Category: Education / Research
Exploration scientists scouring Earth’s geology for carbon-bearing minerals are endeavoring to remove the guesswork from the process, and they are doing so by deploying strategies from the playbooks of tech giants like Netflix and Amazon, according to a recent report by Reuters.
The observation, made in an article from Aug. 1, stems from a recently published study in the American Mineralogist. The study documents work accomplished with the Deep Carbon Observatory at the Carnegie Institution for Science in Washington, and is titled “Network analysis of mineralogical systems.” The exploration process used by the scientists apparently went “beyond traditional geology by amassing data about how and where minerals have formed, for instance, by the cooling of lava after volcanic eruptions.” Reuters reported that the technique has assisted the team of explorationists in discovering 10 new carbon-bearing minerals, as part of The Carbon Mineral Challenge sponsored by the Deep Carbon Observatory, but that it could also be applied to exploration for oil and gas resources.
The study’s lead author, Shaunna Morrison, who is on staff at the Deep Carbon Observatory, said that while geologists have depended on luck during past exploration operations, the new process explores for minerals “in a much more systematic way.” Moreover, Robert Hazen, executive director of the Deep Carbon Observatory, compared the new tactics to those used by Amazon to curate book recommendations based on past purchases, and by Netflix to advise viewers on new movies from historical preferences. “They are using vast amounts of data and make correlations that you could never make (without high-powered algorithms),” Hazen said to Reuters in an interview. He even compared the makeup of mineral formations to social networks, remarking that “when you see minerals together, it’s very like the way that humans interact in social networks such as Facebook.” A sign of the project’s validity is news that the U.S. Geological Survey is now partnering with the Deep Carbon Observatory, the article noted.
While several major oil companies also have large internal operations focusing on similar work, it’s interesting that nevertheless, the scientists at the Deep Carbon Observatory are modeling their efforts on accomplishments made by tech companies. There are several takeaways one could make from such a circumstance. One such conclusion is that, for all of its advancement in automation over the past decade, the E&P industry still trails Silicon Valley, with a start-up culture largely perceived as America’s bastion of innovation. A second thought is that while some companies may be stuck in their old ways, others are innovating at the same pace as Silicon Valley—only on a proprietary level.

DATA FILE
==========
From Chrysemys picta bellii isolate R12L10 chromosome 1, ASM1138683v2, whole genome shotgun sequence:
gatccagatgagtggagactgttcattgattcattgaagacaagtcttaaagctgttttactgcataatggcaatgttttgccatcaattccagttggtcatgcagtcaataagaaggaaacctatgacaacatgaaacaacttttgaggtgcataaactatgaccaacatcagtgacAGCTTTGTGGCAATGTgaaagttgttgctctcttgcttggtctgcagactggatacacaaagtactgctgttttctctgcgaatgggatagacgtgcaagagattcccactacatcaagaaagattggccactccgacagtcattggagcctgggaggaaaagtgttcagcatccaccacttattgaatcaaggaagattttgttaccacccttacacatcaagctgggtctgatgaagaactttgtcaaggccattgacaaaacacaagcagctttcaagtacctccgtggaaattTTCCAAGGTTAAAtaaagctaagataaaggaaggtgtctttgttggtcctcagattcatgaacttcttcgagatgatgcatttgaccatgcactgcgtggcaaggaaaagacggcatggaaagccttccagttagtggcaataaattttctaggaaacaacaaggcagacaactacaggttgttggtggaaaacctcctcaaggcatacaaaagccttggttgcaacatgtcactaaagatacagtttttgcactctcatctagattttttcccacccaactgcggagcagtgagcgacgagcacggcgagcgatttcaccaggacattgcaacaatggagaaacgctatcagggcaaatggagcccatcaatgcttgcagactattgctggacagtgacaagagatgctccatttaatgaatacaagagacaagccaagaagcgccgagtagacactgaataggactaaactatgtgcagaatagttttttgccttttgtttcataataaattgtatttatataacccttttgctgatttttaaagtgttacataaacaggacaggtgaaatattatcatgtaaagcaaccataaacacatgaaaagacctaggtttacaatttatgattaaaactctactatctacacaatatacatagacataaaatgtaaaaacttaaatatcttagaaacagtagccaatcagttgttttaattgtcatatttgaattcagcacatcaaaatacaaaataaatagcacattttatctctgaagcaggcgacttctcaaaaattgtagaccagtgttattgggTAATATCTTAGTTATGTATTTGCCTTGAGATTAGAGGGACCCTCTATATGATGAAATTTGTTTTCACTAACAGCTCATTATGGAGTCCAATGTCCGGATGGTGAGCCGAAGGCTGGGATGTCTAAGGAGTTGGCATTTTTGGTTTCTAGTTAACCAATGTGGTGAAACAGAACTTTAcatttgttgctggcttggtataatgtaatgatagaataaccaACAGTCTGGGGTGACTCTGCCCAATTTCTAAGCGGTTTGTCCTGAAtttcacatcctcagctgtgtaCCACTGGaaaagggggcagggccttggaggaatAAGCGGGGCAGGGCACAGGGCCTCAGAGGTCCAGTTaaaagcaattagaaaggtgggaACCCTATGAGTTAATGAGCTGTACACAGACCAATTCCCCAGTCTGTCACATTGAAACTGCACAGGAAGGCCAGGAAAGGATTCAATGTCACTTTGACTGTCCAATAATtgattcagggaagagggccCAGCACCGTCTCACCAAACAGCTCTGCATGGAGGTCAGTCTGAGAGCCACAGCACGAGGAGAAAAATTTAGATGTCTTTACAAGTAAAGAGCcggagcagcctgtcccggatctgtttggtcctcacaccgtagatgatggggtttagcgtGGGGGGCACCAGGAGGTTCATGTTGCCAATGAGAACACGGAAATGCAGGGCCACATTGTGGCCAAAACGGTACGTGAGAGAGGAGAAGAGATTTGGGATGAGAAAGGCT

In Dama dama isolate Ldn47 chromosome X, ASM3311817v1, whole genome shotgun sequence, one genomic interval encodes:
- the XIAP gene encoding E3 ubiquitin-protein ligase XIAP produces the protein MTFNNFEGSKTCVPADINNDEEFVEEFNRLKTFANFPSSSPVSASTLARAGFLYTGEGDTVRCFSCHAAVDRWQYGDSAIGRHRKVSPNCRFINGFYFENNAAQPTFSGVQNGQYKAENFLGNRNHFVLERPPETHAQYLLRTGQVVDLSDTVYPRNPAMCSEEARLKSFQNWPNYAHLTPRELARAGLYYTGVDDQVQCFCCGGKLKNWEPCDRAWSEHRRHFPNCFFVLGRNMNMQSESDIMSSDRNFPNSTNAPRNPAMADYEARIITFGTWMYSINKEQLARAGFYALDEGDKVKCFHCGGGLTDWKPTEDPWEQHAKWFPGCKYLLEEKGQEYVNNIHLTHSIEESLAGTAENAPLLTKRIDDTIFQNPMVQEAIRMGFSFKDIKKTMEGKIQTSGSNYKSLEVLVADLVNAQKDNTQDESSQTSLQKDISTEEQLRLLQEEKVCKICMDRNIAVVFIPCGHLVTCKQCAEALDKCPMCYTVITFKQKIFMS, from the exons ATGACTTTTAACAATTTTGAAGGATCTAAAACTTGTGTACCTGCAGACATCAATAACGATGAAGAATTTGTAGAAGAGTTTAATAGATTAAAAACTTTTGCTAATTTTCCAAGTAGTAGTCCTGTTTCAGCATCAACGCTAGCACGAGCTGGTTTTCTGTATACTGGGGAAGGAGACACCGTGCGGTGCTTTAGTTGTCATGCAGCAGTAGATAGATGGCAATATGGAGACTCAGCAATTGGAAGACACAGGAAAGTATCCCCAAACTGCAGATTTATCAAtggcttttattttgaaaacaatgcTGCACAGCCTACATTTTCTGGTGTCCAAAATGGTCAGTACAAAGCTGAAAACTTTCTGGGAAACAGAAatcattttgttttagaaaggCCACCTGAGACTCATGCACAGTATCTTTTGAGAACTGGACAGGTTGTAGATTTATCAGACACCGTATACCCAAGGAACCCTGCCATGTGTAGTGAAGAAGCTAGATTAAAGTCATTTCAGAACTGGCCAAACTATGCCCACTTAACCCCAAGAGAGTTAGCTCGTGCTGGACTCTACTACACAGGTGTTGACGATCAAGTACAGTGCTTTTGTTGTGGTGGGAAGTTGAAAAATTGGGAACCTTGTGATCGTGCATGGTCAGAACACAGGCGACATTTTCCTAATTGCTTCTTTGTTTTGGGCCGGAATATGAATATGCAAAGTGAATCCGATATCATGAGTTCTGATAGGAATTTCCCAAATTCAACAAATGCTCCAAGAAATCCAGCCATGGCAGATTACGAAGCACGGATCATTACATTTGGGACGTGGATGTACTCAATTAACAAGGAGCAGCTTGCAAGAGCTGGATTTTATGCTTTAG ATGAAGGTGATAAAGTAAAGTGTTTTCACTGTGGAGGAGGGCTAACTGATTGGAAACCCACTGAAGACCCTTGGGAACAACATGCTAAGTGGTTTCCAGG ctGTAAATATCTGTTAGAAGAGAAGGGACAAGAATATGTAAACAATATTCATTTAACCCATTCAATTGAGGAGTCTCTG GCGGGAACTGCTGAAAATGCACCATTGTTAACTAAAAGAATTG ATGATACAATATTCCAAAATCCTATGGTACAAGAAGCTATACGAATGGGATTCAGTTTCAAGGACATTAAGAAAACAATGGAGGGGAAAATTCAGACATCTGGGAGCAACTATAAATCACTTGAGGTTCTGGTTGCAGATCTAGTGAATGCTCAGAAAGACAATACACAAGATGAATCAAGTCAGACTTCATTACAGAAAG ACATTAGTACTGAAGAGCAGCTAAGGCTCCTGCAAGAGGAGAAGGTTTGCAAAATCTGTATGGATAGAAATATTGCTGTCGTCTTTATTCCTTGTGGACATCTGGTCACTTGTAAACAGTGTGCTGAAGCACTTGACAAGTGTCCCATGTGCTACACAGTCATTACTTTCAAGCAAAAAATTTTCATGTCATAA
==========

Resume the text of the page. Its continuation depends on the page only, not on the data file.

Neither situation seems particularly optimal. While the former is a more obvious downer, the latter could indicate that the oil and gas industry is presenting a problematic image to the public. An industry hindered by a lack of tolerance—or lacking understanding—of new ideas, will find it difficult to recruit the best and brightest talent of future generations, which have been lured en masse to Silicon Valley. Such a circumstance could reinforce a trend in which the oil and gas industry is behind the tech industry indefinitely. Furthermore, if proprietary predilections keep talent from learning about the digital progress made by E&P companies, it leaves the industry in a similar predicament—lagging in recruitment and thus, lagging in quality—similar to how a poor farm system hinders a big league baseball franchise, long-term.
Yet, in the midst of the collaborative culture shaped by the current downturn, there is reason to believe that the dynamic around innovation in the oil and gas industry could be changing for the better. Companies are trying harder than ever to work together, to reduce costs and remain viable, investing in new technologies that are classified under the digital transformation umbrella. Such efforts must continue as the upstream sector continues on the road toward recovery. As ExxonMobil’s chief computational scientist put it during a panel discussion on big data analytics at OTC 2017, “I see it as a technology and a set of tools, that 20 years from now, if you don’t know how to use and deploy them, you are not going to be in business in this industry.”
Source: World Oil